As technology makes its way into almost every product, bike helmets are not behind when it comes to integrating high-tech material. Trek has recently announced its WaveCel line of helmets, and said the protective gear is 48 times more effective than foam for preventing concussions, according to New Atlas.
The helmets were developed by Dr. Steve Madey, an orthopedic surgeon, and engineer Dr. Michael Bottlang.
WaveCel is a collapsible cellular material that goes through a three-step change in material structure on impact to absorb energy before it reaches your head. If the rider endures a crash or collusion, the rider’s head will press into the liner of the helmet where the material flexes and then crumples. This disperses energy, where the energy will move to wherever the direction of the impact is. This feature helps prevent rotational injury.
Many helmets experience intracerebral shearing where the helmet hits the road at an angle. If this type of crash occurs, the helmet’s shell catches the pavement which causes the rider’s head to twist around. When a rider’s head twists like this, it’s so fast that the brain can’t keep up, so it moves milliseconds after the skull. The outcome from this can be shearing of nerves and blood vessels.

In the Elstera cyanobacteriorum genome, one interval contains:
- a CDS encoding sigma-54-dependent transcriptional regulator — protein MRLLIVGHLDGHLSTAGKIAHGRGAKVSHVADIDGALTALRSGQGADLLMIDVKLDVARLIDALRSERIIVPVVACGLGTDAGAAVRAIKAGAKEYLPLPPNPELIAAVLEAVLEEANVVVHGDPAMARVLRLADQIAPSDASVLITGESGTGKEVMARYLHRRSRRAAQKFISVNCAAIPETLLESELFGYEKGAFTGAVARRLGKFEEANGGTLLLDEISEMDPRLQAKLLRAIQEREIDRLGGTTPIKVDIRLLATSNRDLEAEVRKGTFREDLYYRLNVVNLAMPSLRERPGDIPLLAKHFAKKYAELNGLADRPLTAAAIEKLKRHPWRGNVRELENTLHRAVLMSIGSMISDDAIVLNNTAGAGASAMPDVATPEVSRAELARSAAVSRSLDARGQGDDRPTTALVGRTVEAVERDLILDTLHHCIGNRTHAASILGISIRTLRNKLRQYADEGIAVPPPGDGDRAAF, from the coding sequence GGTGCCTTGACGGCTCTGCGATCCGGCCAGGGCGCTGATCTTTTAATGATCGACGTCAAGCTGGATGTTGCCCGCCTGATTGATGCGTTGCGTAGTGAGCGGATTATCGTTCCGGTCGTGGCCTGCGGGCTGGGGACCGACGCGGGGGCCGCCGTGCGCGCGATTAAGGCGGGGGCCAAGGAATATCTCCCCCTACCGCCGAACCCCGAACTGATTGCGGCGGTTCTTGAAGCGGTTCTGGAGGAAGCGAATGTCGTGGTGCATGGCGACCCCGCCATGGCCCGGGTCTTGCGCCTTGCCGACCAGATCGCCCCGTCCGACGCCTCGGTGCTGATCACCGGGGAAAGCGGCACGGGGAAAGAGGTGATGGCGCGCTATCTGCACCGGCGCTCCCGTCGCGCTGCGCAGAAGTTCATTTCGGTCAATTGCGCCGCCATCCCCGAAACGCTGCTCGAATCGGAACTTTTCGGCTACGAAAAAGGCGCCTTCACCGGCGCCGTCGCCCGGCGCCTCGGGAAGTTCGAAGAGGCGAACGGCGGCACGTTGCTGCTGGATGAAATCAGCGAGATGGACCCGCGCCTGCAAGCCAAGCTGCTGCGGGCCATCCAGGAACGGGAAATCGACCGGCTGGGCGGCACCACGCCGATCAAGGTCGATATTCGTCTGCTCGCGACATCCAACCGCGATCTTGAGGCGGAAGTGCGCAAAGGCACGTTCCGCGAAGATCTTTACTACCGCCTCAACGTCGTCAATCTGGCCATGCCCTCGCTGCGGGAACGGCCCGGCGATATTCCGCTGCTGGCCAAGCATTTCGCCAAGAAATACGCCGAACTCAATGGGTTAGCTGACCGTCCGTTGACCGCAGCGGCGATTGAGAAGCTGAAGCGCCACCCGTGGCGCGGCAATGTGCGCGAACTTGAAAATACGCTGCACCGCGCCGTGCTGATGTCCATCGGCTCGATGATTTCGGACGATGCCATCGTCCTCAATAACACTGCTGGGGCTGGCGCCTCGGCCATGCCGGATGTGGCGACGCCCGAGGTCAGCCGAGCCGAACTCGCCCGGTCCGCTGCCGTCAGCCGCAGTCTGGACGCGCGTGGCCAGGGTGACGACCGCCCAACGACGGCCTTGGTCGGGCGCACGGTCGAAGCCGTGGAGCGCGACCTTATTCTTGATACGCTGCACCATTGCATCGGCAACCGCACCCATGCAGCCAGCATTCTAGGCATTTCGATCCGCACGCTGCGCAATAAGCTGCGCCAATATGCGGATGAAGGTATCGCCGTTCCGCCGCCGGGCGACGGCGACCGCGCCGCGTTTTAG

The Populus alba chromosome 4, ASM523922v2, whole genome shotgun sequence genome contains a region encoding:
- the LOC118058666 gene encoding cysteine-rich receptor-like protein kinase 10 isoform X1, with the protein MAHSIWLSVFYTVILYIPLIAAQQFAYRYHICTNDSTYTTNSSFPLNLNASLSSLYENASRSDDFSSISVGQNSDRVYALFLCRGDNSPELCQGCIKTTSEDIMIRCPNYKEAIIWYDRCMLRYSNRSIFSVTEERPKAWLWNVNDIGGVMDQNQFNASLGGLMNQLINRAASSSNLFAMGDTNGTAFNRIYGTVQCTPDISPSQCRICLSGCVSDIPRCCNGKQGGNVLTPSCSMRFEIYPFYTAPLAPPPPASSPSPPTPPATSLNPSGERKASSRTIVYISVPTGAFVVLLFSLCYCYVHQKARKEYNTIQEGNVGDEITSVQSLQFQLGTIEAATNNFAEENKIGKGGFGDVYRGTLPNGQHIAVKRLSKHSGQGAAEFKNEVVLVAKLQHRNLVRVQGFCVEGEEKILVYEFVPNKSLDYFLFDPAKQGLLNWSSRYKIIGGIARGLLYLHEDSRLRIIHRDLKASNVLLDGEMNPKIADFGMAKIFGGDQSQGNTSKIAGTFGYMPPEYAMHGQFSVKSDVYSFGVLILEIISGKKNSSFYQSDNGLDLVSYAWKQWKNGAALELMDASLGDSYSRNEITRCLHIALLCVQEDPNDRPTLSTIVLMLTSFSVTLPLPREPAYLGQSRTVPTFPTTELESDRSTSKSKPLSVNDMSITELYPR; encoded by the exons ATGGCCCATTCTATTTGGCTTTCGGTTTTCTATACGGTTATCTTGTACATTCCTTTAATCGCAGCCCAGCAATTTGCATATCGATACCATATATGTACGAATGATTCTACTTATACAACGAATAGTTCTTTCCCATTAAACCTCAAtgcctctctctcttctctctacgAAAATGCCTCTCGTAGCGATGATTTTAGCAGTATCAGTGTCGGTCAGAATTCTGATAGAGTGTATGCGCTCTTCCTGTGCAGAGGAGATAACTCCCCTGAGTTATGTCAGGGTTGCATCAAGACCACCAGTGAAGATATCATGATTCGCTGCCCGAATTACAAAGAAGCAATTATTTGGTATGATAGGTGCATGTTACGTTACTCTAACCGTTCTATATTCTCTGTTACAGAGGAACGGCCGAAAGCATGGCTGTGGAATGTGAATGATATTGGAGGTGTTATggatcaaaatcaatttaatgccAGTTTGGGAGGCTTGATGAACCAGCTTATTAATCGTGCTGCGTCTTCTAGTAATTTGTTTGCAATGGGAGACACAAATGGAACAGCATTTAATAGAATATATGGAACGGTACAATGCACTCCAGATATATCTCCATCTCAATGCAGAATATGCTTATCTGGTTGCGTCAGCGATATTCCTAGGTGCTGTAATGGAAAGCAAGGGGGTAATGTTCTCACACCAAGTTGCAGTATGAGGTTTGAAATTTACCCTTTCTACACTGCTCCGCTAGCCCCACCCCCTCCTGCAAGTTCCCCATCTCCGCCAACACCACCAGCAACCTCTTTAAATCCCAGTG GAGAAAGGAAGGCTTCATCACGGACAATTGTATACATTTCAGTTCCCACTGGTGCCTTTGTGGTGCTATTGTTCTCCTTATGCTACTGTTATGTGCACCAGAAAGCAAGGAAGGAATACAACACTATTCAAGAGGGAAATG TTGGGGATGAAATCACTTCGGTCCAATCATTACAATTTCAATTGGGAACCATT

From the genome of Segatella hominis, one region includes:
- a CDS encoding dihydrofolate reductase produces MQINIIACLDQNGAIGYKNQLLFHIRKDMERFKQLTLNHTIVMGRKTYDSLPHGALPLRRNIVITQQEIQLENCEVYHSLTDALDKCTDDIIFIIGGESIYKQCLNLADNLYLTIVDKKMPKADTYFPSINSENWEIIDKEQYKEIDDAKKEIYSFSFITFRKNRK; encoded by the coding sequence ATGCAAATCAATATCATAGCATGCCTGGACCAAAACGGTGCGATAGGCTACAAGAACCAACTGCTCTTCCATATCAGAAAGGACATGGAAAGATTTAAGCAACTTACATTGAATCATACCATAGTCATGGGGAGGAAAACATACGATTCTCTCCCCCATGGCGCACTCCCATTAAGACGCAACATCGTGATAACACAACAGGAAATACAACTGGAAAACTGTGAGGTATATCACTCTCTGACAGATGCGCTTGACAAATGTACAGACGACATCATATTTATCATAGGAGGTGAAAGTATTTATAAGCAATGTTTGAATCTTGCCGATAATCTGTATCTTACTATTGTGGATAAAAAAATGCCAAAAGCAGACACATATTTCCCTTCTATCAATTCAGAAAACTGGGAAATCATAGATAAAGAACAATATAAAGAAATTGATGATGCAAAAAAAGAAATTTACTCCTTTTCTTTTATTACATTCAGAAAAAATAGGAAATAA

To prevent both concussions and collusions of this type, Trek created the WaveCel material to slide in relation to the helmet. This allows the helmet to suddenly twist but doesn’t bring a person’s head along with it. Trek did say the WaveCel helmets should be replaced after a serious crash, similar to other helmets.
A total of four models are available in the Bontrager brand helmets and includes WaveCel road, mountain, commuter, and e-bike. Prices for the helmets range from $150 up to $300 for mountain-biking and road versions.
Filed Under: Product design